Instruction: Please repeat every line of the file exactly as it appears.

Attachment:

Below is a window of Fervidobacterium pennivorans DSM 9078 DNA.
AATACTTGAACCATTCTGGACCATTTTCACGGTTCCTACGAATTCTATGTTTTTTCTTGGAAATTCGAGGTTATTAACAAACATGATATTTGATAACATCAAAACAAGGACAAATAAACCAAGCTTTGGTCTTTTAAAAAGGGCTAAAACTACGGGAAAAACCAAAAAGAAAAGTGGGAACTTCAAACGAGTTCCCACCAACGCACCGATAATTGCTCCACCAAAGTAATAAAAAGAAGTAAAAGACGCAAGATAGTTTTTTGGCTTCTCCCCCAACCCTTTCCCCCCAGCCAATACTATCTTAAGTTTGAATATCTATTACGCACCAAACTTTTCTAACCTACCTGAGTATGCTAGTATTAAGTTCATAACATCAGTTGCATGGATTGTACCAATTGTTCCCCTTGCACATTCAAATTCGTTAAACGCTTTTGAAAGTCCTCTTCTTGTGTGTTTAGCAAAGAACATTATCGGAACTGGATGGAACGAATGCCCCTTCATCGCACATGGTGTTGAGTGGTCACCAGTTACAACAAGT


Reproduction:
Below is a window of Fervidobacterium pennivorans DSM 9078 DNA.
AATACTTGAACCATTCTGGACCATTTTCACGGTTCCTACGAATTCTATGTTTTTTCTTGGAAATTCGAGGTTATTAACAAACATGATATTTGATAACATCAAAACAAGGACAAATAAACCAAGCTTTGGTCTTTTAAAAAGGGCTAAAACTACGGGAAAAACCAAAAAGAAAAGTGGGAACTTCAAACGAGTTCCCACCAACGCACCGATAATTGCTCCACCAAAGTAATAAAAAGAAGTAAAAGACGCAAGATAGTTTTTTGGCTTCTCCCCCAACCCTTTCCCCCCAGCCAATACTATCTTAAGTTTGAATATCTATTACGCACCAAACTTTTCTAACCTACCTGAGTATGCTAGTATTAAGTTCATAACATCAGTTGCATGGATTGTACCAATTGTTCCCCTTGCACATTCAAATTCGTTAAACGCTTTTGAAAGTCCTCTTCTTGTGTGTTTAGCAAAGAACATTATCGGAACTGGATGGAACGAATGCCCCTTCATCGCACATGGTGTTGAGTGGTCACCAGTTACAACAAGT